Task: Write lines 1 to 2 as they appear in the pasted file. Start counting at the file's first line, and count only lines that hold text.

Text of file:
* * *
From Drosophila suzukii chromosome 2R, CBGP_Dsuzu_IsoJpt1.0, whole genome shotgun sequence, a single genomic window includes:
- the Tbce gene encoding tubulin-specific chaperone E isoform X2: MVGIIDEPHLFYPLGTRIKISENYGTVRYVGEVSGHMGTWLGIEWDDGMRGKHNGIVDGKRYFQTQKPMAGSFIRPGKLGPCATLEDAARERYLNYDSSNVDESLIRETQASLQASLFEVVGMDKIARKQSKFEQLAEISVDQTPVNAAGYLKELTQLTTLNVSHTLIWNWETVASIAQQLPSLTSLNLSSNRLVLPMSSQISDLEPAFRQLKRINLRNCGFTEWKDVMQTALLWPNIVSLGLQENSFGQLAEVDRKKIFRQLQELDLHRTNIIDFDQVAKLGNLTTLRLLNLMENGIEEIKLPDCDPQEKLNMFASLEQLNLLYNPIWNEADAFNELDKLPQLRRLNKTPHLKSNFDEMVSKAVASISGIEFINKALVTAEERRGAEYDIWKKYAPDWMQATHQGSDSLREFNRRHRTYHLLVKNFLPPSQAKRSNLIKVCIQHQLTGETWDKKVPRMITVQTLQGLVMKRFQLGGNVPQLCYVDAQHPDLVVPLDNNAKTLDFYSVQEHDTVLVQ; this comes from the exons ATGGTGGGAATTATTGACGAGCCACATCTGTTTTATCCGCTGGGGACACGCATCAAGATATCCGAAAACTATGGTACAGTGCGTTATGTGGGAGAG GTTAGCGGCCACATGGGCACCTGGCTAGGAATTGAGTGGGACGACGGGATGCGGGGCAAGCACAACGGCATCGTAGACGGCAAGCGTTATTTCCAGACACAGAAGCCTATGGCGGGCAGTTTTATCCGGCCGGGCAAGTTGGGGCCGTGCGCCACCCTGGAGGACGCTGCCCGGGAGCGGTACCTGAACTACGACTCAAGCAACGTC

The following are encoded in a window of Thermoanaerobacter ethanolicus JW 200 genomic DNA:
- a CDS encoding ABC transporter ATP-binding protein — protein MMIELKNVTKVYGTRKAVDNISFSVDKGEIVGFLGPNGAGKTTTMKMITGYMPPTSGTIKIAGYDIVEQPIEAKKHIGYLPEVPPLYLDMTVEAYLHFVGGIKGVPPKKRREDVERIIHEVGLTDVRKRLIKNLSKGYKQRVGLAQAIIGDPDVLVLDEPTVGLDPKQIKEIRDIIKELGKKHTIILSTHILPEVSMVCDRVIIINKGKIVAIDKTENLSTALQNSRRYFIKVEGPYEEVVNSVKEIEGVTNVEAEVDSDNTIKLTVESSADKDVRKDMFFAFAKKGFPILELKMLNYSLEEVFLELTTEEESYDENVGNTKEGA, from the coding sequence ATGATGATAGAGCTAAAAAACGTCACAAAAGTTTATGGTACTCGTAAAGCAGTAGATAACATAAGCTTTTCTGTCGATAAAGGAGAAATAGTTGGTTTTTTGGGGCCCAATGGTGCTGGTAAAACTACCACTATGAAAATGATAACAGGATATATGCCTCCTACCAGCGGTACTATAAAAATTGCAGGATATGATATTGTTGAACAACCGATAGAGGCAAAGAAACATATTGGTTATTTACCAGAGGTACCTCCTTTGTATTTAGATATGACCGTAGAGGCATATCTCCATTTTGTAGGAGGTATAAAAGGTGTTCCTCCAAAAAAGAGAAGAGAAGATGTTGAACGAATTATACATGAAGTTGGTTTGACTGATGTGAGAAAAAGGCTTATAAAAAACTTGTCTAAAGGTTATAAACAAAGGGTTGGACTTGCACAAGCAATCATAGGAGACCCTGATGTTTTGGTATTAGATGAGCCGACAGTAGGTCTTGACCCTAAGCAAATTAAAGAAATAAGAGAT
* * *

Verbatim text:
From Drosophila suzukii chromosome 2R, CBGP_Dsuzu_IsoJpt1.0, whole genome shotgun sequence, a single genomic window includes:
- the Tbce gene encoding tubulin-specific chaperone E isoform X2: MVGIIDEPHLFYPLGTRIKISENYGTVRYVGEVSGHMGTWLGIEWDDGMRGKHNGIVDGKRYFQTQKPMAGSFIRPGKLGPCATLEDAARERYLNYDSSNVDESLIRETQASLQASLFEVVGMDKIARKQSKFEQLAEISVDQTPVNAAGYLKELTQLTTLNVSHTLIWNWETVASIAQQLPSLTSLNLSSNRLVLPMSSQISDLEPAFRQLKRINLRNCGFTEWKDVMQTALLWPNIVSLGLQENSFGQLAEVDRKKIFRQLQELDLHRTNIIDFDQVAKLGNLTTLRLLNLMENGIEEIKLPDCDPQEKLNMFASLEQLNLLYNPIWNEADAFNELDKLPQLRRLNKTPHLKSNFDEMVSKAVASISGIEFINKALVTAEERRGAEYDIWKKYAPDWMQATHQGSDSLREFNRRHRTYHLLVKNFLPPSQAKRSNLIKVCIQHQLTGETWDKKVPRMITVQTLQGLVMKRFQLGGNVPQLCYVDAQHPDLVVPLDNNAKTLDFYSVQEHDTVLVQ; this comes from the exons ATGGTGGGAATTATTGACGAGCCACATCTGTTTTATCCGCTGGGGACACGCATCAAGATATCCGAAAACTATGGTACAGTGCGTTATGTGGGAGAG GTTAGCGGCCACATGGGCACCTGGCTAGGAATTGAGTGGGACGACGGGATGCGGGGCAAGCACAACGGCATCGTAGACGGCAAGCGTTATTTCCAGACACAGAAGCCTATGGCGGGCAGTTTTATCCGGCCGGGCAAGTTGGGGCCGTGCGCCACCCTGGAGGACGCTGCCCGGGAGCGGTACCTGAACTACGACTCAAGCAACGTC